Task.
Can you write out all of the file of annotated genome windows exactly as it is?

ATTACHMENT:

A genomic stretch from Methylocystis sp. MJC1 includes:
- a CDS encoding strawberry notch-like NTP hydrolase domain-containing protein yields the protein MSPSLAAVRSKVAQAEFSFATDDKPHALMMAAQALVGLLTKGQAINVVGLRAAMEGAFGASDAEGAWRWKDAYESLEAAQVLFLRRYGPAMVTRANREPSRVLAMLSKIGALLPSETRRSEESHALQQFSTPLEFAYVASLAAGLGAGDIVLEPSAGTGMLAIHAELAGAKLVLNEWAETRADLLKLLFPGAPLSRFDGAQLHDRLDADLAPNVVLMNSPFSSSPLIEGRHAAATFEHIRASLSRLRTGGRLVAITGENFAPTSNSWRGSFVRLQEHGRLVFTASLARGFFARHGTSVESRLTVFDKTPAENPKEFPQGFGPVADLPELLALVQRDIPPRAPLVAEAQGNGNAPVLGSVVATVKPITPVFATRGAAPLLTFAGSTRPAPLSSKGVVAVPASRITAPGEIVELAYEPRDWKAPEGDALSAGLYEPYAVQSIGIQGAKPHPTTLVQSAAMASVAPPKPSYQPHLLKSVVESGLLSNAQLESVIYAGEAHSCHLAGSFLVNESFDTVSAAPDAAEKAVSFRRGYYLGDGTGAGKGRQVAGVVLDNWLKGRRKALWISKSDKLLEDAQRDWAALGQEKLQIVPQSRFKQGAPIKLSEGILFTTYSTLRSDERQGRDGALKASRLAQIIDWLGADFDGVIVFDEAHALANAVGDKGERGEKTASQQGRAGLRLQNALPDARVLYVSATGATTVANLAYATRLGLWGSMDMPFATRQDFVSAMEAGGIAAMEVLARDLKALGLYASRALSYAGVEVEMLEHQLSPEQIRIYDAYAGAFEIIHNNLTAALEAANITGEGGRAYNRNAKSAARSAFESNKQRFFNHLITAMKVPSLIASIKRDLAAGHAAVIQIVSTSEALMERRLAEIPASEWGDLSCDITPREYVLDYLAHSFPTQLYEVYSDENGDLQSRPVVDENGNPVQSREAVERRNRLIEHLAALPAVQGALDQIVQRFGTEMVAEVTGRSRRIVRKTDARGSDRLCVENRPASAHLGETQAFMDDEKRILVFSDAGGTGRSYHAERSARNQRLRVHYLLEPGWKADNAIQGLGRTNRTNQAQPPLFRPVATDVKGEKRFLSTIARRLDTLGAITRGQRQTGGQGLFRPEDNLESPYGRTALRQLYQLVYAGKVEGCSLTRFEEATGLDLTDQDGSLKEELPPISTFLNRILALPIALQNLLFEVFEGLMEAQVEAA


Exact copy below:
A genomic stretch from Methylocystis sp. MJC1 includes:
- a CDS encoding strawberry notch-like NTP hydrolase domain-containing protein yields the protein MSPSLAAVRSKVAQAEFSFATDDKPHALMMAAQALVGLLTKGQAINVVGLRAAMEGAFGASDAEGAWRWKDAYESLEAAQVLFLRRYGPAMVTRANREPSRVLAMLSKIGALLPSETRRSEESHALQQFSTPLEFAYVASLAAGLGAGDIVLEPSAGTGMLAIHAELAGAKLVLNEWAETRADLLKLLFPGAPLSRFDGAQLHDRLDADLAPNVVLMNSPFSSSPLIEGRHAAATFEHIRASLSRLRTGGRLVAITGENFAPTSNSWRGSFVRLQEHGRLVFTASLARGFFARHGTSVESRLTVFDKTPAENPKEFPQGFGPVADLPELLALVQRDIPPRAPLVAEAQGNGNAPVLGSVVATVKPITPVFATRGAAPLLTFAGSTRPAPLSSKGVVAVPASRITAPGEIVELAYEPRDWKAPEGDALSAGLYEPYAVQSIGIQGAKPHPTTLVQSAAMASVAPPKPSYQPHLLKSVVESGLLSNAQLESVIYAGEAHSCHLAGSFLVNESFDTVSAAPDAAEKAVSFRRGYYLGDGTGAGKGRQVAGVVLDNWLKGRRKALWISKSDKLLEDAQRDWAALGQEKLQIVPQSRFKQGAPIKLSEGILFTTYSTLRSDERQGRDGALKASRLAQIIDWLGADFDGVIVFDEAHALANAVGDKGERGEKTASQQGRAGLRLQNALPDARVLYVSATGATTVANLAYATRLGLWGSMDMPFATRQDFVSAMEAGGIAAMEVLARDLKALGLYASRALSYAGVEVEMLEHQLSPEQIRIYDAYAGAFEIIHNNLTAALEAANITGEGGRAYNRNAKSAARSAFESNKQRFFNHLITAMKVPSLIASIKRDLAAGHAAVIQIVSTSEALMERRLAEIPASEWGDLSCDITPREYVLDYLAHSFPTQLYEVYSDENGDLQSRPVVDENGNPVQSREAVERRNRLIEHLAALPAVQGALDQIVQRFGTEMVAEVTGRSRRIVRKTDARGSDRLCVENRPASAHLGETQAFMDDEKRILVFSDAGGTGRSYHAERSARNQRLRVHYLLEPGWKADNAIQGLGRTNRTNQAQPPLFRPVATDVKGEKRFLSTIARRLDTLGAITRGQRQTGGQGLFRPEDNLESPYGRTALRQLYQLVYAGKVEGCSLTRFEEATGLDLTDQDGSLKEELPPISTFLNRILALPIALQNLLFEVFEGLMEAQVEAA